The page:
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A recent report published by the Higher Education Funding Council for England (HEFCE) indicates that the number of scholars aged 60+ in English universities has risen sharply over the last years, while the number of younger academics is decreasing.
The report, which looks at the changing profile of people working in the sector over the past 15 years, founds that the number of scholars aged 60 or older has increased from 3,955 in 1995-96 to 11,160 in 2010-11. On the contrary, over the same period, the number of academics under the age of 30 working at English universities has declined from 12,205 (1995-96) to 10,335 (2010-11), despite overall staff levels growing by almost a third.
The report indicates that 62 per cent of academics over 60 work full-time, 26 per cent part-time and 12 per cent are doing very low levels of academic activity.
The abolition of the default retirement age and the increase of financial pressure caused by the recession are seen as two of the main reasons why academics choose to work longer.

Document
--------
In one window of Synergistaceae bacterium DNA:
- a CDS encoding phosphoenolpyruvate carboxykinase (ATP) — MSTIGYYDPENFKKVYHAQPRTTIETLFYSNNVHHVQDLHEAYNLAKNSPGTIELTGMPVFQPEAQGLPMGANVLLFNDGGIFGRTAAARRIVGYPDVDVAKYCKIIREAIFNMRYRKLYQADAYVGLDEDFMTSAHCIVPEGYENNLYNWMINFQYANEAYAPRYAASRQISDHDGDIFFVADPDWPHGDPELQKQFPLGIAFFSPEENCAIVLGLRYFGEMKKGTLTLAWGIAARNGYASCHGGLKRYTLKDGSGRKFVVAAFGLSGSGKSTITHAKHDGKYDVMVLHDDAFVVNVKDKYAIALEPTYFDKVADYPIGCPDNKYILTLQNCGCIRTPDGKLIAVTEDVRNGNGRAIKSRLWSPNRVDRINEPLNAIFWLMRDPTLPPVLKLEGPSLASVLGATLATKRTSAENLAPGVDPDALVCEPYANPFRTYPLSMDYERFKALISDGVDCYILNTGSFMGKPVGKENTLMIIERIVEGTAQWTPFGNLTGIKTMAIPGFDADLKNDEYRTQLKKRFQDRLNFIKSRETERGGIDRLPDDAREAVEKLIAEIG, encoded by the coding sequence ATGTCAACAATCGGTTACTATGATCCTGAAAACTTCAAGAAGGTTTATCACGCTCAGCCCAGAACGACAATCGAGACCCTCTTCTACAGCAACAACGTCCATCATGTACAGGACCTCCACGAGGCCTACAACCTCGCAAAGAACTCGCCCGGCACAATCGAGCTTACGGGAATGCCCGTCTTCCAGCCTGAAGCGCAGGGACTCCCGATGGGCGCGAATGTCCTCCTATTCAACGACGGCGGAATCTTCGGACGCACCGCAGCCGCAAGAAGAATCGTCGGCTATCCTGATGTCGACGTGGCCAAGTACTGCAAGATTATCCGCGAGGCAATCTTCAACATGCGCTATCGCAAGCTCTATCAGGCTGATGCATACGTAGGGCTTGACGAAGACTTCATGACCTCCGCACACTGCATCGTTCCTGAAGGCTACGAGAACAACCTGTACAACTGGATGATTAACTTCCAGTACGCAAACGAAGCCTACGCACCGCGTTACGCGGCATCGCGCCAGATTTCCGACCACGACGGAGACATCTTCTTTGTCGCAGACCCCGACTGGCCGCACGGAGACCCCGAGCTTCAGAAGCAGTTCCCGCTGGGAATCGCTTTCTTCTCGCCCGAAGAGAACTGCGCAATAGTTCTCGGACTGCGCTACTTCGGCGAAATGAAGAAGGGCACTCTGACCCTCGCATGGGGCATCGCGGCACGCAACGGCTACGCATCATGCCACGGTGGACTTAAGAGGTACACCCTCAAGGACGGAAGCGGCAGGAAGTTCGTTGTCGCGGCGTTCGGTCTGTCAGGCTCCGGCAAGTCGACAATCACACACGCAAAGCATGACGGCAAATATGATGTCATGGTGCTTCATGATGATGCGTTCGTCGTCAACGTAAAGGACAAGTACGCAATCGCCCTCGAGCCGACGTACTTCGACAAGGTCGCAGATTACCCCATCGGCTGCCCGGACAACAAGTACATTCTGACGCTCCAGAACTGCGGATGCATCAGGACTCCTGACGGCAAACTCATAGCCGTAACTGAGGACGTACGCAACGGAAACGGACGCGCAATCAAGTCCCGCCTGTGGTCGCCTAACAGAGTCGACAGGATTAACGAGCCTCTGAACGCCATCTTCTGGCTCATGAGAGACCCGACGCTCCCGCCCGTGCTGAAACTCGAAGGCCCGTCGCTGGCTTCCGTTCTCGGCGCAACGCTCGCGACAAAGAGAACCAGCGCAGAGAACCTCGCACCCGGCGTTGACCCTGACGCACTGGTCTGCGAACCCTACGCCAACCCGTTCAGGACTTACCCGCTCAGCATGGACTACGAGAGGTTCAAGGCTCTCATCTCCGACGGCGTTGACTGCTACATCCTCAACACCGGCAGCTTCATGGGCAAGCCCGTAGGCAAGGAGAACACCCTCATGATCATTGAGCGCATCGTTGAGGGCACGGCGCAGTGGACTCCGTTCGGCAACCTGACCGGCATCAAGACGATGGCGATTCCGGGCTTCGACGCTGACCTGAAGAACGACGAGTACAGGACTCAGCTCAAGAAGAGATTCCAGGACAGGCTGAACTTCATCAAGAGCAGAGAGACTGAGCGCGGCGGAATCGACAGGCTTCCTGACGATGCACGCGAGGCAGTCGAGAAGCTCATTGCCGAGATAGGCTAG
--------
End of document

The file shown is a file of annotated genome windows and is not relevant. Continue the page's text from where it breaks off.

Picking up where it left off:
Geoff Whitty, the former director of the Institute of Education, University of London, has declared to Times Higher Education that he believes “there will be a temptation for academics to stay on because they can”. He also points out that “the next report will show the impact of the recession and recent changes to the retirement age.”
Changes to pensions are likely to drive academics to work for longer. According to Michael MacNeil, head of higher education at the University and College Union: “We need to ensure that changes to pensions do not deter staff from retiring at a time of their choosing.”
The report “Staff employed at HEFCE-funded HEIs: Trends and profiles 1995-96 to 2010-11” can be read in full here.